The Fashion School's NYC Studio Hosts Fashion Diversity Panel on LGTBQ+ Inclusion
In July, the NYC Studio hosted its second industry panel, bringing alumni, students, industry attendees and guests from the main campus to the Kent State Fashion School’s studio in the Garment District.
As part of their ongoing Fashion Diversity Panel Series, the July panel focused on LGBTQ+ inclusion and representation in the fashion industry. Richard Durant, director of product integrity and testing at Ralph Lauren, moderated the panel of industry professionals which included Christina Zervanos, director of public relations at The Phluid Project, Kyle Andrew, chief marketing officer at American Eagle, Conor Kennedy, president of Muse Model Management, and Victoria Brito, model, dancer and influencer.
The panel addressed questions on a variety of current matters as they relate to LGBTQ+ inclusion, diversity and representation in today’s fashion industry. Attendees viewed new ad campaigns from both Sephora and Lady Gaga’s Haus Beauty, discussing the future shifts of marketing, ad campaigns and media content resulting from an evolving consumer base. Sephora’s new campaign opens with a list of pronouns to celebrate the transgender and non-binary communities and the Haus Beauty ad features Lady Gaga and an inclusive cast of models. Kennedy observed, “I think it’s confusing for some people, for a portion of America. I think exposing them to that idea is really about everyone deserves the respect to self-identify. Some people catch on, some people don’t and some people catch on later. I think that it shows the power and beauty that advertising from a retailer can be. It’s like a little short movie that makes you think, you’re not really sure what all of the parts of it are but it’s very thought-provoking and I think it exposes a lot of people to the idea of pronouns which is very important to many people.”
Panelists also discussed how businesses can support the LGBTQ+ community in visible ways that are not only profitable, but also influential and meaningful. Andrew talked about American Eagle’s annual collection in support of Pride, with 100% of the proceeds going to It Gets Better. With this pledge to support the LGBTQ+ community also comes backlash from some of their consumers. As a mainstream brand, Andrew explained, they receive backlash any time they “step outside the lines,” but their Pride collection and promotion upsets consumers the most. She went on to say that it hasn’t stopped them and every year the campaign gets bigger with plans to expand and talk about it all year, not just during Pride.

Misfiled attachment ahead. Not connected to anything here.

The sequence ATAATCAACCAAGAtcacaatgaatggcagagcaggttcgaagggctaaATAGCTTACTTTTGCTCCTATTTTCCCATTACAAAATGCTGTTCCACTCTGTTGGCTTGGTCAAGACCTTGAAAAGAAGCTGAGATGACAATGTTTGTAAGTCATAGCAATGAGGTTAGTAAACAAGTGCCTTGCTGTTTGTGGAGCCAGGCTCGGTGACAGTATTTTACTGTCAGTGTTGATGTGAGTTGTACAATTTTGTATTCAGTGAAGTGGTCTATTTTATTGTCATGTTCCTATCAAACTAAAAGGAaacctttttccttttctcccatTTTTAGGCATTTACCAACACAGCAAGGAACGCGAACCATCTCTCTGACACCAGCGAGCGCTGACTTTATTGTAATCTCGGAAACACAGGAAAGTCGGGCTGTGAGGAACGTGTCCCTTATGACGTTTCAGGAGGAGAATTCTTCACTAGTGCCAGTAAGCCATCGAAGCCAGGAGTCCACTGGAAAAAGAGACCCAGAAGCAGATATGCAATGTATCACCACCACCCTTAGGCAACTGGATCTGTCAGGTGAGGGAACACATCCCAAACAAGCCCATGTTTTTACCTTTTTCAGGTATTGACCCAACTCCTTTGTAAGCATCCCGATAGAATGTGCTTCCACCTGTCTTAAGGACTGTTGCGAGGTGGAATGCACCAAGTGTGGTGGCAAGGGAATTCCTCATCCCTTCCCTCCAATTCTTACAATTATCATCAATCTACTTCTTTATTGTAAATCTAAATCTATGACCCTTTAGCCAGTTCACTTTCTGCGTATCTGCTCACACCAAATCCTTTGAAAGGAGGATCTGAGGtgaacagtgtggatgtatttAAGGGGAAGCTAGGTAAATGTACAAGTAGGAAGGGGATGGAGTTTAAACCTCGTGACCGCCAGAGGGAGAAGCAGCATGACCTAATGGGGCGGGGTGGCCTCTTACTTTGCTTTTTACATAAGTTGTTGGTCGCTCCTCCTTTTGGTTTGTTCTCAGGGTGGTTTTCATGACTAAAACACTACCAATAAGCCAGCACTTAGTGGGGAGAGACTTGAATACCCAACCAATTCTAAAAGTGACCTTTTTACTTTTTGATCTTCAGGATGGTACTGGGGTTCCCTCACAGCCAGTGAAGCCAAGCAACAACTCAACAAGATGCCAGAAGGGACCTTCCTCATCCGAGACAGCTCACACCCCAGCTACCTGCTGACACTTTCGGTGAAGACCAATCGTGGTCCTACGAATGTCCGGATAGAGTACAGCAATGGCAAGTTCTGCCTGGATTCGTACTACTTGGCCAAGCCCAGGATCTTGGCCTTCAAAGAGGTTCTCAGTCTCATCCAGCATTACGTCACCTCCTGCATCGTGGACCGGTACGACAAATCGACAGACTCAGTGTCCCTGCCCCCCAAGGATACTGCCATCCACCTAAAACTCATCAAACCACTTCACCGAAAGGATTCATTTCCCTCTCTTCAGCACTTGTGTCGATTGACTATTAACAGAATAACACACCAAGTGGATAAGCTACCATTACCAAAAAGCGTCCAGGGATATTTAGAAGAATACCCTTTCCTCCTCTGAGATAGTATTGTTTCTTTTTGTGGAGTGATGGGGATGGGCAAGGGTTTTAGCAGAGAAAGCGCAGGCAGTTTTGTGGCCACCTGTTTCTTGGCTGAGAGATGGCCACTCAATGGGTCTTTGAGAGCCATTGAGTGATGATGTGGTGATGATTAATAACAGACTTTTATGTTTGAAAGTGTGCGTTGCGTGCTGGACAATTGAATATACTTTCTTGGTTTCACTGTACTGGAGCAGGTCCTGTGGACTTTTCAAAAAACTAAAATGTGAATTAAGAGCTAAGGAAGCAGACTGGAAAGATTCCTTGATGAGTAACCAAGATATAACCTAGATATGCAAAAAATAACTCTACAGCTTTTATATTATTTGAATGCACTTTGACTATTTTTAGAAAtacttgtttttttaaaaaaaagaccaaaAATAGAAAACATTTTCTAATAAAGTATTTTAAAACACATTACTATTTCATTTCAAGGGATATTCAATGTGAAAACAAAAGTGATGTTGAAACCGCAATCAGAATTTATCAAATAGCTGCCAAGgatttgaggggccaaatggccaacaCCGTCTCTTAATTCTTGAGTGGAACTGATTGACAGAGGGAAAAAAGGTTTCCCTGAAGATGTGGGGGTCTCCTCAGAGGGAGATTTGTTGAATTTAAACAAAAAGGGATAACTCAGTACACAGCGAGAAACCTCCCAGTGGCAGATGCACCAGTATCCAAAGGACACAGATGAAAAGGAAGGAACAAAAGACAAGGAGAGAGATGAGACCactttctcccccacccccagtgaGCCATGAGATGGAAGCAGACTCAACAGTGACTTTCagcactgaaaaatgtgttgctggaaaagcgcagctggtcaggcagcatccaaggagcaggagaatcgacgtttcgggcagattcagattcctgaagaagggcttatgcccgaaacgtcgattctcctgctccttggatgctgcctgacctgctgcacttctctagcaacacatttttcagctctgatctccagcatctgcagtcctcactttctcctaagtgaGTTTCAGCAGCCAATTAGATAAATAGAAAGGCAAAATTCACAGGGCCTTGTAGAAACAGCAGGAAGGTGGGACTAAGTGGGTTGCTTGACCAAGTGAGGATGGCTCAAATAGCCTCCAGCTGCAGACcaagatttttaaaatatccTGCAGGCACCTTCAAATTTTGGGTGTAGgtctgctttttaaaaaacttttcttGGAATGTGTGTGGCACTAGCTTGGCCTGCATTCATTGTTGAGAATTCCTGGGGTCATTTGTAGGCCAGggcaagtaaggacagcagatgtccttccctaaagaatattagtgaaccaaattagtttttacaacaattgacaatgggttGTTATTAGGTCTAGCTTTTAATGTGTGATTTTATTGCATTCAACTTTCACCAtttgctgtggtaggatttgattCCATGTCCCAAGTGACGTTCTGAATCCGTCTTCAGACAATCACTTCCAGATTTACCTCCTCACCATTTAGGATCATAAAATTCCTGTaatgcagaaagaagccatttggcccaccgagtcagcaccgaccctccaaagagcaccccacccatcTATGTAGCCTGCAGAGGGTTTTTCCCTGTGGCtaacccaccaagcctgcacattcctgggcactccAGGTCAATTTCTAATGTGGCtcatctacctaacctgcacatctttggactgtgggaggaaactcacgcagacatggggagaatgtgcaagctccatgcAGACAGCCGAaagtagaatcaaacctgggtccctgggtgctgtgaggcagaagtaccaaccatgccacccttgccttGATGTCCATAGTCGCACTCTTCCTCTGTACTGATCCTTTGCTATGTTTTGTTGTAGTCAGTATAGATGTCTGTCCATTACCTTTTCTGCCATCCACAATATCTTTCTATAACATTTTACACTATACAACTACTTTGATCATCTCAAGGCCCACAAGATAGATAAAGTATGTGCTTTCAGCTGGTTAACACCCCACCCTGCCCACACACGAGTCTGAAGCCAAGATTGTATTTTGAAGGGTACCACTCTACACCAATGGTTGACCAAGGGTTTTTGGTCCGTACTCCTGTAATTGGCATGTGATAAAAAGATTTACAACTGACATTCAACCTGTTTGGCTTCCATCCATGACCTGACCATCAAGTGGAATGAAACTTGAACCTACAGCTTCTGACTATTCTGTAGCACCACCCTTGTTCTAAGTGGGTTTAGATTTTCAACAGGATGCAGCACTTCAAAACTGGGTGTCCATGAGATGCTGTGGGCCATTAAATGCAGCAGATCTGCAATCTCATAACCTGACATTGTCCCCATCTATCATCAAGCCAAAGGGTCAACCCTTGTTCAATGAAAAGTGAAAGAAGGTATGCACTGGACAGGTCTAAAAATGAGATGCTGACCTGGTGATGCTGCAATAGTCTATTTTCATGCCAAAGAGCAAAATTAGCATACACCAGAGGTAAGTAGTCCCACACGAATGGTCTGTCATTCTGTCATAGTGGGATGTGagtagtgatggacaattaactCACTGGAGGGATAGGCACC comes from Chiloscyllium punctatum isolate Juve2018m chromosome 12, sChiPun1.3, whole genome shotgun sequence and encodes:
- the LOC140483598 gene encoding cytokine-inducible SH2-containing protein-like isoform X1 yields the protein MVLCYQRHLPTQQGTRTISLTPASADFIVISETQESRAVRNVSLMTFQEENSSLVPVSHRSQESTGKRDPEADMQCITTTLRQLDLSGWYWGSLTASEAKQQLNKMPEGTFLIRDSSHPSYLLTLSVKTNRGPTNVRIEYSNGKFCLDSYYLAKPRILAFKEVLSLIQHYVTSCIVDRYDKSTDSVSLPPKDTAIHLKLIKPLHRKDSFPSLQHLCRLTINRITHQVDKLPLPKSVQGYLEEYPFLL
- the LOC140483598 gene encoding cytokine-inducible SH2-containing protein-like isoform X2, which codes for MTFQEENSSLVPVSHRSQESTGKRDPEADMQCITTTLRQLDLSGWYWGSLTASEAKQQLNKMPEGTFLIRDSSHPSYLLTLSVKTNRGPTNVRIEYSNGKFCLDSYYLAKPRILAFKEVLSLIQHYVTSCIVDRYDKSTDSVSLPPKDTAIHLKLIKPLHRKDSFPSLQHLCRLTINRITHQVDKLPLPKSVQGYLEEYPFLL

Kennedy added that the way companies treat their employees is just as important as their marketing. While marketing is geared toward capturing the consumer, companies can show they support, respect and understand the needs of the LGBTQ+ community through their internal policies, partnerships and hiring practices. Kennedy feels a company’s marketing should be a reflection of their internal culture and should show consumers they are also respected and supported because it is the company’s practice.
The evening concluded with an opportunity for panelists and attendees to make connections, mingle and continue the evening’s discussions.
The NYC Studio is looking forward to its next panel in November on Body Positivity. This panel discussion by industry leaders will address body positivity, size and shape inclusion, the plus-size market and fashion industry representation.
Anna Mates, Outreach Program Manager, NYC Studio, 212-967-1730, firstname.lastname@example.org